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People are ignoring the cold, hard facts on war

It’s time for an honest look back at why we went to war, what we found and what we should do now.

I was struck by a Harris poll released yesterday that suggests the facts don’t really seem to be impacting certain people’s views about the war. Maybe it’s just the lawyer in me, but the facts should matter more.

For example, 19 percent of Americans polled believe that “clear evidence of weapons of mass destruction has been found in Iraq.” Really? Yet there’s no evidence to support that. None. Fifty-one percent believe Iraq had weapons of mass destruction when the war began. And again, not a scintilla a of evidence to suggest that Saddam or any of his henchmen destroyed or deployed WMDs at the outset of the war.

That’s something the weapons inspectors would almost certainly have been able to detect. Yes, he had them at one point. And yes, we had a right to suspect that he had them when the war began. What are they basing this opinion on? I, too, was convinced that Saddam had the weapons based on U.N. reports and other intelligence. But it sure seems now it wasn’t the case. Forty-nine percent believe that there’s clear evidence that Iraq was supporting al Qaeda. Even the administration isn’t going that far.

You can make an argument that there may have been certain contact between an al Qaeda-connected figure and some Iraqi leaders, but even that is tenuous. And there’s nothing to suggest that there is clear evidence of Iraq’s support of al Qaeda. Again, I supported the war, but based on facts and intelligence we had at the time. I wonder if some are just trying to look at this through a rose-colored prism. I say it doesn’t help our cause to revise history.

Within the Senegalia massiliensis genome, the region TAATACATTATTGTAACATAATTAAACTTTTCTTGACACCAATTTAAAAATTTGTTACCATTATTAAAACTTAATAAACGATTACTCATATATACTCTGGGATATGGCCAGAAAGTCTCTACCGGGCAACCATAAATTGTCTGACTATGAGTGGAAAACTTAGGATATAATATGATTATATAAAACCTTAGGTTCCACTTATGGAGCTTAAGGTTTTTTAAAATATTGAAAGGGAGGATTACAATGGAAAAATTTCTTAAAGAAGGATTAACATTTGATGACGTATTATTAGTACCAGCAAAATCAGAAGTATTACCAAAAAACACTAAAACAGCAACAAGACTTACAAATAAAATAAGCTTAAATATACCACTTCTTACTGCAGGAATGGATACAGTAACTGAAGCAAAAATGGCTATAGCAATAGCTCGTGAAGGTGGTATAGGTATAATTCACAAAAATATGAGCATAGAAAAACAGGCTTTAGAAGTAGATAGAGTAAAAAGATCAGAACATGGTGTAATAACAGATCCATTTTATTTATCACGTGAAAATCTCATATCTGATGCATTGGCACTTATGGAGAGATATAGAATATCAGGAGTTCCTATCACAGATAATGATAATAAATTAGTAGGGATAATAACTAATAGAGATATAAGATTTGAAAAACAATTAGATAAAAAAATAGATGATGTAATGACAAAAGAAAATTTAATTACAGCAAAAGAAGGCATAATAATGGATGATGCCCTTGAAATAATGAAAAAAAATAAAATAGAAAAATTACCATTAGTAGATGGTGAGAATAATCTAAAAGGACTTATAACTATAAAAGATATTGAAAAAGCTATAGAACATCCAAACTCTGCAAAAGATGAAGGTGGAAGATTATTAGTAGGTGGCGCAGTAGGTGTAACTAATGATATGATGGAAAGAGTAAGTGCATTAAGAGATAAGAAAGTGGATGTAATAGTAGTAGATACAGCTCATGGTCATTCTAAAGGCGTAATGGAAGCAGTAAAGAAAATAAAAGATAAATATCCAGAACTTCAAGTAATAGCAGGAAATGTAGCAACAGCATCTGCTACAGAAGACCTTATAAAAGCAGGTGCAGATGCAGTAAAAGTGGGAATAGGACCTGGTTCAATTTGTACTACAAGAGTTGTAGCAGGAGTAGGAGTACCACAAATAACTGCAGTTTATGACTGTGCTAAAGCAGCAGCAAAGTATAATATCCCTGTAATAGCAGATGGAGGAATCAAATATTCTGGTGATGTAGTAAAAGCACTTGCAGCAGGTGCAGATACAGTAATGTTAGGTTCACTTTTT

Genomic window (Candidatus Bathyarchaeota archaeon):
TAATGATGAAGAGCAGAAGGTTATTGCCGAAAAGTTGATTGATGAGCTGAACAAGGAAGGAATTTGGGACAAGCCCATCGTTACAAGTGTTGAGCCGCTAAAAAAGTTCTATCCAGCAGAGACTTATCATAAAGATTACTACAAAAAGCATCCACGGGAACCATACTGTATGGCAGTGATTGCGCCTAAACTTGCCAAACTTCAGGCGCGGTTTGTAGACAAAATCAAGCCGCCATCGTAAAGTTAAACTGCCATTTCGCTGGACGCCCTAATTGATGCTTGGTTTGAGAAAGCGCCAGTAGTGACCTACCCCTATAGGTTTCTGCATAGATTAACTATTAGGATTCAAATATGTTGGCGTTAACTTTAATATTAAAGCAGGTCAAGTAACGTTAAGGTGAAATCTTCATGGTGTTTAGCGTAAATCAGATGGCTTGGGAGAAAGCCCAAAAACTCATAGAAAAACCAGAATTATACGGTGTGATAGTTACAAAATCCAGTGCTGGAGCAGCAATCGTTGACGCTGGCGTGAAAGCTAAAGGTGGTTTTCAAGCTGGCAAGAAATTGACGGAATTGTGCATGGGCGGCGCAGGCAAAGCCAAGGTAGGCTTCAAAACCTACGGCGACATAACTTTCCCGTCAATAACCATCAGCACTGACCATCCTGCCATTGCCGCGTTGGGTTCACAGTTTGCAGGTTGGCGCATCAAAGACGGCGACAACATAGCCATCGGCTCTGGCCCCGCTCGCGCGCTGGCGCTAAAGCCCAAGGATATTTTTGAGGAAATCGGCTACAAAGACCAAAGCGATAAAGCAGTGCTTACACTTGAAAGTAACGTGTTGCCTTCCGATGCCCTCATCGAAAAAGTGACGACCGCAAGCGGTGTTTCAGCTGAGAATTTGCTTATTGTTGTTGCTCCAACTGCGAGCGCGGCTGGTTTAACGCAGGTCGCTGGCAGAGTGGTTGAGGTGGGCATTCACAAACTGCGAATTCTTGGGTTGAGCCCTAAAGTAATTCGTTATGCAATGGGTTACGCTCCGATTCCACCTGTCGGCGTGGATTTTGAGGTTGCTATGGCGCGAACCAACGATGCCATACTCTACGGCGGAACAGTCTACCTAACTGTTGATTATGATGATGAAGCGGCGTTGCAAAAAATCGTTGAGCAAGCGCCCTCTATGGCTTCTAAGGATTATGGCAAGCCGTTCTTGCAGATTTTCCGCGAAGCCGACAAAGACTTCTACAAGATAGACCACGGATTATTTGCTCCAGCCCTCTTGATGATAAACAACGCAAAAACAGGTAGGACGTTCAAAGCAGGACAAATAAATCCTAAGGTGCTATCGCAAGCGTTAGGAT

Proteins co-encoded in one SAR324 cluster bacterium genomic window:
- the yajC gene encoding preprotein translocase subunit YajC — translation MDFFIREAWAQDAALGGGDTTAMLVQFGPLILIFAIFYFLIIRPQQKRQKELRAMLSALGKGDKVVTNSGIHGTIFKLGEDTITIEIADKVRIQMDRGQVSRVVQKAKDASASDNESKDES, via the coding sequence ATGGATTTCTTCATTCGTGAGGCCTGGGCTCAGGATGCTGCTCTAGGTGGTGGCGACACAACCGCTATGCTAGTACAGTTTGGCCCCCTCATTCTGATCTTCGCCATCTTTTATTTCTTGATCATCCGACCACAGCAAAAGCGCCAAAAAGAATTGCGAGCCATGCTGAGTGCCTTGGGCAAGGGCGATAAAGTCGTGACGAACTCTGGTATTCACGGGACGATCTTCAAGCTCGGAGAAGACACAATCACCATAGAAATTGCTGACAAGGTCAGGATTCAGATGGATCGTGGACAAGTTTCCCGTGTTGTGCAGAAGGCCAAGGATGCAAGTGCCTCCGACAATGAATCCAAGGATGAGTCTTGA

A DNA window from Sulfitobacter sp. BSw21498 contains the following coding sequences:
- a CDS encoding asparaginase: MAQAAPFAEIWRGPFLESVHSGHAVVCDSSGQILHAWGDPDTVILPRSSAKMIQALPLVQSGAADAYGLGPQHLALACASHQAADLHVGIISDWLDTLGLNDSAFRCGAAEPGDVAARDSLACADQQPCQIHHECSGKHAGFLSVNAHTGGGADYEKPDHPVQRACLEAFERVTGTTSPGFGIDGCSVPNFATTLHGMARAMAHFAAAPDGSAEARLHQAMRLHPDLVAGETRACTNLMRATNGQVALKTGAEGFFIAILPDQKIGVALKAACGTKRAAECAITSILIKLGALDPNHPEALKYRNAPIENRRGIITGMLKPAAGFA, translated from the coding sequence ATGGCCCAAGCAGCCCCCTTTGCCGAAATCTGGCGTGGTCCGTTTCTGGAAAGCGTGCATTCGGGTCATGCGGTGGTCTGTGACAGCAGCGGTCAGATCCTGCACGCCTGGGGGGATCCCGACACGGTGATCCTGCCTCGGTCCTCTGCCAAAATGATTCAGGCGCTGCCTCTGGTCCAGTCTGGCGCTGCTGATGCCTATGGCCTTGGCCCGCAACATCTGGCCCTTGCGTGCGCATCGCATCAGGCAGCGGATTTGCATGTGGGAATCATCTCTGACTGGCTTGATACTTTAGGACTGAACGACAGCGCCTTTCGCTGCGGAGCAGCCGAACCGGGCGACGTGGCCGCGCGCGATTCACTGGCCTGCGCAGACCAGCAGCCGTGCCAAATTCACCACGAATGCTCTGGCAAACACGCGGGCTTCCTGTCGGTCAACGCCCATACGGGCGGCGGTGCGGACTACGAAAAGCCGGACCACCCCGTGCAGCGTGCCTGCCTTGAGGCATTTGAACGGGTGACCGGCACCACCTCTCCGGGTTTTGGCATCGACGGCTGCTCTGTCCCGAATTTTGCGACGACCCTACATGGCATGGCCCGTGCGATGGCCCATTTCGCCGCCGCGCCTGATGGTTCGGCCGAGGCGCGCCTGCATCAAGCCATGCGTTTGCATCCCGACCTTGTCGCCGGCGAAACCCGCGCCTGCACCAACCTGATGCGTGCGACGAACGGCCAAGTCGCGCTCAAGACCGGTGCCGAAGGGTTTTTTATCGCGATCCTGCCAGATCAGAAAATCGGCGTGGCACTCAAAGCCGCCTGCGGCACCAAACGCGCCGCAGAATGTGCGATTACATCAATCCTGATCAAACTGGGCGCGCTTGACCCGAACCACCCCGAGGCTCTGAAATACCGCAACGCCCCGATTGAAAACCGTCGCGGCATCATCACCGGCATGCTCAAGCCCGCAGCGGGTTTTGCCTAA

And yet despite the fact that so many seem to believe all the justifications for the war turned out to be true, more than half favor bringing home most of our troops in the next year, thereby leaving Iraq to become far more threatening to the U.S as a possible terrorist haven. Whatever you think about the war, whatever you think we should do now, we have to base these decisions on facts, not wishful thinking. It’s too important.

Dan Abrams is the host of 'The Abrams Report.' on MSNBC.